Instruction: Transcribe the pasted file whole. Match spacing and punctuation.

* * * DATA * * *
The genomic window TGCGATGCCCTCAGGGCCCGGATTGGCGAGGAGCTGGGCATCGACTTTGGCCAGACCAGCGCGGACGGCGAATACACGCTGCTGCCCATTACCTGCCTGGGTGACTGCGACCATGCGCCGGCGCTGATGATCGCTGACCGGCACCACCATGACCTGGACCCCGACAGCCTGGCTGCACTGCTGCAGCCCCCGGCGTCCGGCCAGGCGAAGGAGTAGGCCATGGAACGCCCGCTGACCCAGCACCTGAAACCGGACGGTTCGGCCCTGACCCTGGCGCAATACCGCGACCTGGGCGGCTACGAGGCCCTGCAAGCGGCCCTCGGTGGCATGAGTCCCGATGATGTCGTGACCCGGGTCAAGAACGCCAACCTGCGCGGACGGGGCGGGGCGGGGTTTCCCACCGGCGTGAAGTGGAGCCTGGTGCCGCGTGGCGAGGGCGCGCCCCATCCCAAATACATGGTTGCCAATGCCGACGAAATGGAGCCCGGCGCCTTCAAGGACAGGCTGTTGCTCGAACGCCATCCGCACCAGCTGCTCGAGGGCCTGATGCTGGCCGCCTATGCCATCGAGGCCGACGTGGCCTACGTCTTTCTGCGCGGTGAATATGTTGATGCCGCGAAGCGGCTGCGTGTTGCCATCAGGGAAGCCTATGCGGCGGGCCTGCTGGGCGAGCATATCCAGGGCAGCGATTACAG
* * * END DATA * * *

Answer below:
The genomic window TGCGATGCCCTCAGGGCCCGGATTGGCGAGGAGCTGGGCATCGACTTTGGCCAGACCAGCGCGGACGGCGAATACACGCTGCTGCCCATTACCTGCCTGGGTGACTGCGACCATGCGCCGGCGCTGATGATCGCTGACCGGCACCACCATGACCTGGACCCCGACAGCCTGGCTGCACTGCTGCAGCCCCCGGCGTCCGGCCAGGCGAAGGAGTAGGCCATGGAACGCCCGCTGACCCAGCACCTGAAACCGGACGGTTCGGCCCTGACCCTGGCGCAATACCGCGACCTGGGCGGCTACGAGGCCCTGCAAGCGGCCCTCGGTGGCATGAGTCCCGATGATGTCGTGACCCGGGTCAAGAACGCCAACCTGCGCGGACGGGGCGGGGCGGGGTTTCCCACCGGCGTGAAGTGGAGCCTGGTGCCGCGTGGCGAGGGCGCGCCCCATCCCAAATACATGGTTGCCAATGCCGACGAAATGGAGCCCGGCGCCTTCAAGGACAGGCTGTTGCTCGAACGCCATCCGCACCAGCTGCTCGAGGGCCTGATGCTGGCCGCCTATGCCATCGAGGCCGACGTGGCCTACGTCTTTCTGCGCGGTGAATATGTTGATGCCGCGAAGCGGCTGCGTGTTGCCATCAGGGAAGCCTATGCGGCGGGCCTGCTGGGCGAGCATATCCAGGGCAGCGATTACAG